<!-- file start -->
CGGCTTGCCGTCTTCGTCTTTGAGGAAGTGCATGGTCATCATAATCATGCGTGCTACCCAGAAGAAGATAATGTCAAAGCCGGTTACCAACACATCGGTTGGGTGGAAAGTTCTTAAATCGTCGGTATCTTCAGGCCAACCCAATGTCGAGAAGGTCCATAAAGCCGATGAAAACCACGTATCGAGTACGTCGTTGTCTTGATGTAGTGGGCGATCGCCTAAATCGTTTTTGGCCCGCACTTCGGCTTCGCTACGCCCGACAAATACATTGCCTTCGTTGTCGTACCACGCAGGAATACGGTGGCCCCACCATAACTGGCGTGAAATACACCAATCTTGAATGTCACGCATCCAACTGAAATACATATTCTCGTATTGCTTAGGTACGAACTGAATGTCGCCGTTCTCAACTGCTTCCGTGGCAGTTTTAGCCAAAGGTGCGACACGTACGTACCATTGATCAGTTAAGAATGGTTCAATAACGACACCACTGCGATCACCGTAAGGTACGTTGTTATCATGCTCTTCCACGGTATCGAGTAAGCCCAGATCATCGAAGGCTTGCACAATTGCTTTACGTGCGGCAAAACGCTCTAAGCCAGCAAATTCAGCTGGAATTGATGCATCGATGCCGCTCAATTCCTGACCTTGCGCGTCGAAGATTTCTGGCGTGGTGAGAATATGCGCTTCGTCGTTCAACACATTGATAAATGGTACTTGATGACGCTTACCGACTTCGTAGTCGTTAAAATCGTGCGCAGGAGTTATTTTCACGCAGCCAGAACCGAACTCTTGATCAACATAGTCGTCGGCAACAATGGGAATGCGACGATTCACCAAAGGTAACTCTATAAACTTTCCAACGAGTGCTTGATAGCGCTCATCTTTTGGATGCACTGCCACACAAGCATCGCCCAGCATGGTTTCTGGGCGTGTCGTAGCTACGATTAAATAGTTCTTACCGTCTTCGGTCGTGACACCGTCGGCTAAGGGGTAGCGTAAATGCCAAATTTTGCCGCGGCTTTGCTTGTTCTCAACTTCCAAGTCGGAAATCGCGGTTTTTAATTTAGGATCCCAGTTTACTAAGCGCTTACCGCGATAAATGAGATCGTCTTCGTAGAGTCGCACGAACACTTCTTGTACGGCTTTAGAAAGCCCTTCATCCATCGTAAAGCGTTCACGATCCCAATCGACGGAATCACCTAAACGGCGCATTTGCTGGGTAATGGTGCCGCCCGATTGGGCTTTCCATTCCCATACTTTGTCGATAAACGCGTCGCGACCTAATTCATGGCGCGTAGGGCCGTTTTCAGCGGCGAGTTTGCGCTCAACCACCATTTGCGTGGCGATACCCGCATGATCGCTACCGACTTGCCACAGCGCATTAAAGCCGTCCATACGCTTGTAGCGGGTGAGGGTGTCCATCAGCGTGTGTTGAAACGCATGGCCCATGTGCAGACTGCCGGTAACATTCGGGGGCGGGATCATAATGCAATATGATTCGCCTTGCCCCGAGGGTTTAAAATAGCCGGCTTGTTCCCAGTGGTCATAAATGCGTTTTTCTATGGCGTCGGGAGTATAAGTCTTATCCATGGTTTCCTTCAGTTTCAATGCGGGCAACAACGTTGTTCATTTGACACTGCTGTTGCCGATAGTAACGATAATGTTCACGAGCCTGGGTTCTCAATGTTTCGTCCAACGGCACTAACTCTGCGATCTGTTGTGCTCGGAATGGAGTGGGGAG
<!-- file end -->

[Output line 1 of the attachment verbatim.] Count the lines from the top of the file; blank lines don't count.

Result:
CGGCTTGCCGTCTTCGTCTTTGAGGAAGTGCATGGTCATCATAATCATGCGTGCTACCCAGAAGAAGATAATGTCAAAGCCGGTTACCAACACATCGGTTGGGTGGAAAGTTCTTAAATCGTCGGTATCTTCAGGCCAACCCAATGTCGAGAAGGTCCATAAAGCCGATGAAAACCACGTATCGAGTACGTCGTTGTCTTGATGTAGTGGGCGATCGCCTAAATCGTTTTTGGCCCGCACTTCGGCTTCGCTACGCCCGACAAATACATTGCCTTCGTTGTCGTACCACGCAGGAATACGGTGGCCCCACCATAACTGGCGTGAAATACACCAATCTTGAATGTCACGCATCCAACTGAAATACATATTCTCGTATTGCTTAGGTACGAACTGAATGTCGCCGTTCTCAACTGCTTCCGTGGCAGTTTTAGCCAAAGGTGCGACACGTACGTACCATTGATCAGTTAAGAATGGTTCAATAACGACACCACTGCGATCACCGTAAGGTACGTTGTTATCATGCTCTTCCACGGTATCGAGTAAGCCCAGATCATCGAAGGCTTGCACAATTGCTTTACGTGCGGCAAAACGCTCTAAGCCAGCAAATTCAGCTGGAATTGATGCATCGATGCCGCTCAATTCCTGACCTTGCGCGTCGAAGATTTCTGGCGTGGTGAGAATATGCGCTTCGTCGTTCAACACATTGATAAATGGTACTTGATGACGCTTACCGACTTCGTAGTCGTTAAAATCGTGCGCAGGAGTTATTTTCACGCAGCCAGAACCGAACTCTTGATCAACATAGTCGTCGGCAACAATGGGAATGCGACGATTCACCAAAGGTAACTCTATAAACTTTCCAACGAGTGCTTGATAGCGCTCATCTTTTGGATGCACTGCCACACAAGCATCGCCCAGCATGGTTTCTGGGCGTGTCGTAGCTACGATTAAATAGTTCTTACCGTCTTCGGTCGTGACACCGTCGGCTAAGGGGTAGCGTAAATGCCAAATTTTGCCGCGGCTTTGCTTGTTCTCAACTTCCAAGTCGGAAATCGCGGTTTTTAATTTAGGATCCCAGTTTACTAAGCGCTTACCGCGATAAATGAGATCGTCTTCGTAGAGTCGCACGAACACTTCTTGTACGGCTTTAGAAAGCCCTTCATCCATCGTAAAGCGTTCACGATCCCAATCGACGGAATCACCTAAACGGCGCATTTGCTGGGTAATGGTGCCGCCCGATTGGGCTTTCCATTCCCATACTTTGTCGATAAACGCGTCGCGACCTAATTCATGGCGCGTAGGGCCGTTTTCAGCGGCGAGTTTGCGCTCAACCACCATTTGCGTGGCGATACCCGCATGATCGCTACCGACTTGCCACAGCGCATTAAAGCCGTCCATACGCTTGTAGCGGGTGAGGGTGTCCATCAGCGTGTGTTGAAACGCATGGCCCATGTGCAGACTGCCGGTAACATTCGGGGGCGGGATCATAATGCAATATGATTCGCCTTGCCCCGAGGGTTTAAAATAGCCGGCTTGTTCCCAGTGGTCATAAATGCGTTTTTCTATGGCGTCGGGAGTATAAGTCTTATCCATGGTTTCCTTCAGTTTCAATGCGGGCAACAACGTTGTTCATTTGACACTGCTGTTGCCGATAGTAACGATAATGTTCACGAGCCTGGGTTCTCAATGTTTCGTCCAACGGCACTAACTCTGCGATCTGTTGTGCTCGGAATGGAGTGGGGAG